Leptogenys saussurei forages terrestrially, and can be found on the forest floor and in leaf litter. It nests in rotten logs and dead branches on the ground.
A member of the saussurei species group. Rakotonirina and Fisher (2014) - Worker. Mandible elongate and robust, capable of closing tightly against clypeus; anterior clypeal margin medially projecting into triangular lobe; anterior clypeal margin medially projecting into triangular lobe; clypeus with sharp edge or lamella. Eye large, diameter markedly greater than maximum width of antennal scape. Dorsum of head and mesosoma distinctly sculptured; with mesosoma in dorsal view, metanotal groove distinctly visible. In dorsal view, posterior margin of petiolar node medially emarginate.
Leptogenys saussurei is one of the largest species in the group. As in Leptogenys acutirostris and Leptogenys lohahela, it has a visible metanotal groove, but the posterior margin of the petiolar node is not medially excised in L. saussurei as it is in these two species.
Keys including this Species
Madagascar. One of the most widely distributed species in the saussurei group, L. saussurei ranges from RS Ambatovaky in the north to the PN Andohahela in the south. Between these two sites, the species has been recorded from the rainforest of the PN Mantadia and RS Manombo to the montane rainforest of the RS Ivohibe.
Distribution based on Regional Taxon Lists
Distribution based on AntMaps
Distribution based on AntWeb specimens
Check data from AntWeb
The Leptogenys genus page has more details about the general biology of ants in this genus. The following synopsis provided by Rakotonirina and Fisher (2014) offers an overview of the Malagasy Leptogenys: Recent surveys of arthropods in the Malagasy region uncovered a wealth of new species and showed that Leptogenys is one of the dominant ponerine ants widely distributed across all types of forest habitats. Workers are usually found foraging on the forest floor or in the leaf litter and only rarely on vegetation. They nest terrestrially under the soil, rocks, logs, or rootmat ground layers and in rotten logs, branches, in rotting bamboo, and rotten tree stumps. Most of the Malagasy species are endemic to Madagascar. In all Malagasy species, winged queens are absent, which limits their ability to disperse across the complex topography and various ecological barriers in the region. In the absence of alate queens, reproduction of Leptogenys in the region may be by fission, which enhances population viscosity and may result in important morphological variation across a species' geographic range. Though queens do not fly, males of Leptogenys are alate and are one of the most frequently collected ant genera in Malaise traps throughout Madagascar. Leptogenys exhibits a wide range of phenotypic diversity segregated both among spatially isolated habitats and along continuous environmental gradients.
The thorax of ergatoid queens in L. saussurei is extremely simplified, with sclerites almost similar to workers'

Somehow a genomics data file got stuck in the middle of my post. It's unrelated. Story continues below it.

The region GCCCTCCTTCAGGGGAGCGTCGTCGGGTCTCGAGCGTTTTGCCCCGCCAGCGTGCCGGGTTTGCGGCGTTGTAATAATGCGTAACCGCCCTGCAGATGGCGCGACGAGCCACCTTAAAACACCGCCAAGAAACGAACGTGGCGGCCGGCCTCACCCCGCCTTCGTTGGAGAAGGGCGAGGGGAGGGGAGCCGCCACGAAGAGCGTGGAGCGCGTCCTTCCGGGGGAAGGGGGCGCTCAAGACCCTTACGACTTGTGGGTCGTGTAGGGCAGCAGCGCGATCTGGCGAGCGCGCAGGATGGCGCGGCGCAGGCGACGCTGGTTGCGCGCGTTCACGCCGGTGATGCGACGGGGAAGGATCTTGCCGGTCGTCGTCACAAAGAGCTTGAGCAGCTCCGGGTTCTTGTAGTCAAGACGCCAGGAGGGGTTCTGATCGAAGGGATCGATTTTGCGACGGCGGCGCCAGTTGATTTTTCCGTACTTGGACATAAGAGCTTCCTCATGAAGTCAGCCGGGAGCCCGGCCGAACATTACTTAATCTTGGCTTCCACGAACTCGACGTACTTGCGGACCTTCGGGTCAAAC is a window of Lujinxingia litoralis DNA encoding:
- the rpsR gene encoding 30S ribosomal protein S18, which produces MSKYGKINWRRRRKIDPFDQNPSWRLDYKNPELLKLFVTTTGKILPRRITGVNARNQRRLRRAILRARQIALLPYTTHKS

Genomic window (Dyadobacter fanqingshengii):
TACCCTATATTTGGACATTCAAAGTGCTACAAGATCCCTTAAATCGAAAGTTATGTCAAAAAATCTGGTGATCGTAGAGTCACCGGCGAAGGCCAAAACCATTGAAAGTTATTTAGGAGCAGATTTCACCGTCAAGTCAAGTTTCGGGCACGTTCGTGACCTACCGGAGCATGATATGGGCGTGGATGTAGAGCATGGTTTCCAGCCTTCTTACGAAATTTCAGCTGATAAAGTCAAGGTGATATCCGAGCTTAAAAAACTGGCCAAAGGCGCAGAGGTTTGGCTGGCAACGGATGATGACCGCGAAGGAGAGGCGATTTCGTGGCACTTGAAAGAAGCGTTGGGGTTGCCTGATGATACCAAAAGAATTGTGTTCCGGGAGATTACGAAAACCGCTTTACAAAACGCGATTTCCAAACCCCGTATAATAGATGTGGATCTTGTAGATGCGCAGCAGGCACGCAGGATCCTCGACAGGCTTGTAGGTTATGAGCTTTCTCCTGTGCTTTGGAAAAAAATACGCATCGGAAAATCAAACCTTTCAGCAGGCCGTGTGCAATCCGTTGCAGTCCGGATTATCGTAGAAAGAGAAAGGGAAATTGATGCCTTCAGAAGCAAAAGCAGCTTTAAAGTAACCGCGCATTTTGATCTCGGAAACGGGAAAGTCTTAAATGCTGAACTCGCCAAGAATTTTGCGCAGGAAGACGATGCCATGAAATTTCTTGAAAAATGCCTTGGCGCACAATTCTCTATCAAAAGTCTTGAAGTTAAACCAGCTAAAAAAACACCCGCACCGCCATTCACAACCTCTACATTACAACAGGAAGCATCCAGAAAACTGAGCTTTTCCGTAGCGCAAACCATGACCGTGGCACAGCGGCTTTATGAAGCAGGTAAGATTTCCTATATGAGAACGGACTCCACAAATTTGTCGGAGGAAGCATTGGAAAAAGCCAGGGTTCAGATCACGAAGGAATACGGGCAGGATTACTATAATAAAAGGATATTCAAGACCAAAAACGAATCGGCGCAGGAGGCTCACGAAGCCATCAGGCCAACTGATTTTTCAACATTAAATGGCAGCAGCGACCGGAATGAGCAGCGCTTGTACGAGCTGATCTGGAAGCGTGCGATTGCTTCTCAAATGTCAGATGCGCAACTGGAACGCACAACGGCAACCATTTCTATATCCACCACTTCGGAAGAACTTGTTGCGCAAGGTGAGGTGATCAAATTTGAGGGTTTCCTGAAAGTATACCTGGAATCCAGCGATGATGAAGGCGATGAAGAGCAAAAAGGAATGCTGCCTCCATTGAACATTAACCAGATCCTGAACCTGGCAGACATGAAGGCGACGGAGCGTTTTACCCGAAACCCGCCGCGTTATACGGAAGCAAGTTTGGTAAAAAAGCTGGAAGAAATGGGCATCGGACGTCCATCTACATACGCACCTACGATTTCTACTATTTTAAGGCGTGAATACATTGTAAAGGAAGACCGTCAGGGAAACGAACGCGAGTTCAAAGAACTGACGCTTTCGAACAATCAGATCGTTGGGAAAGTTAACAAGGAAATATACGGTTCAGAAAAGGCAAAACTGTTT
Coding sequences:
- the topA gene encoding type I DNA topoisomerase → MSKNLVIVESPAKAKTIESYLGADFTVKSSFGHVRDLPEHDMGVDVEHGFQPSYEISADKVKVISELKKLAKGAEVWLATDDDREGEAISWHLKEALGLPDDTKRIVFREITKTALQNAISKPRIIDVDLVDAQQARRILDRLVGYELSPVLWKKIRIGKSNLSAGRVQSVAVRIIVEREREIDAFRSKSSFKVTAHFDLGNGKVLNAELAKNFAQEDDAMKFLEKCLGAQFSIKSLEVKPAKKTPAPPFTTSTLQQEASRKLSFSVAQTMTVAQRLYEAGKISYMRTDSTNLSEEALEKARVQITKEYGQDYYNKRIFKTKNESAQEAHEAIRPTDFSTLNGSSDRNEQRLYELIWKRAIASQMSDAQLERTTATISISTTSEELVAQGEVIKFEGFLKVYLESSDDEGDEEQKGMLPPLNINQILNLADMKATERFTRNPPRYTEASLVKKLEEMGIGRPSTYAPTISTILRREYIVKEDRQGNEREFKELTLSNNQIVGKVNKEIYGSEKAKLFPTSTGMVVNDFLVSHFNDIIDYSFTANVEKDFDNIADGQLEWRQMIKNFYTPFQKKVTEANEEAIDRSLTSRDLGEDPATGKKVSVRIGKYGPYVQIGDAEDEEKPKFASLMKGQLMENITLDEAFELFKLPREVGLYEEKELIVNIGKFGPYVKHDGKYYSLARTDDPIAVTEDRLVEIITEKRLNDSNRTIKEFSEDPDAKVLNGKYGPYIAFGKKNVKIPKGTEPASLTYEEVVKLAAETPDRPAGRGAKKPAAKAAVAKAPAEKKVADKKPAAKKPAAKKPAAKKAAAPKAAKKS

The following information is derived from Barry Bolton's New General Catalogue, a catalogue of the world's ants.
- saussurei. Lobopelta saussurei Forel, 1891b: 121 (w.) MADAGASCAR. Forel, 1891b: 218 (m.). Combination in Leptogenys: Emery, 1911d: 102. See also: Bolton, 1975a: 297.
Unless otherwise noted the text for the remainder of this section is reported from the publication that includes the original description.
Rakotonirina and Fisher (2014) - (8 specimens). HW: 1.42–1.75, HL: 1.92–2.44, CI: 71–78, SL: 1.80–2.59, SI: 126–148, PW: 1.27–1.57, WL: 3.04–3.80, PNH: 1.21–1.47, PNL: 1.02–1.22, PNW: 0.96–1.21, DNI: 92–105, LNI: 118–132.
Head elongate, sides broadly convex but slightly converging posteriorly from level of eye. Clypeus projecting anteriorly into non-bidentate triangular median lobe. Lamellate extension of inner mandibular margin widest at distal third, from which first preapical tooth is followed by another, closer blunt angle before rising into sharp apical tooth. With mesosoma in profile, mesopleural sulcus incomplete or absent; in dorsal view metanotal groove distinctly visible. With petiole in dorsal view, node longer than broad, with markedly excised posterior margin; in side view, posterolateral margin armed with one sharp tooth. Anterior portion of head from base of mandible to level of eye reticulate-rugose, interspersed with punctures. In full-face view, dorsum of head behind level of anterior margin of eye with dense punctures, which become larger and widely spaced towards its posterior margin. Mandible finely striate between sparse punctures. In dorsal view, pronotum punctate, remainder of mesosoma with scattered punctures. Petiolar node sparsely punctate, faint striation or rugoreticulum may be present on upper half of lateral section. Gastral segments mostly smooth and shining. Body with bluish reflection.
Rakotonirina and Fisher (2014) - Holotype worker, Madagascar, Mahanoro, côte Est de Madagascar (de Saussure) (Musee d'Histoire Naturelle Genève) AntWeb specimen code: CASENT0101805 [examined].
- Bolton, B. 1975a. A revision of the ant genus Leptogenys Roger (Hymenoptera: Formicidae) in the Ethiopian region with a review of the Malagasy species. Bull. Br. Mus. (Nat. Hist.) Entomol. 31: 235-305 (page 297, see also)
- Emery, C. 1911e. Hymenoptera. Fam. Formicidae. Subfam. Ponerinae. Genera Insectorum 118: 1-125 (page 102, Combination in Leptogenys)
- Forel, A. 1891c. Les Formicides. [part]. In: Grandidier, A. Histoire physique, naturelle, et politique de Madagascar. Volume XX. Histoire naturelle des Hyménoptères. Deuxième partie (28e fascicule). Paris: Hachette et Cie, v + 237 pp. (page 121, worker described; page 218, male described)
- Rakotonirina, J.C. & Fisher, B.L. 2014. Revision of the Malagasy ponerine ants of the genus Leptogenys Roger (Hymenoptera: Formicidae). Zootaxa 3836, 1-163.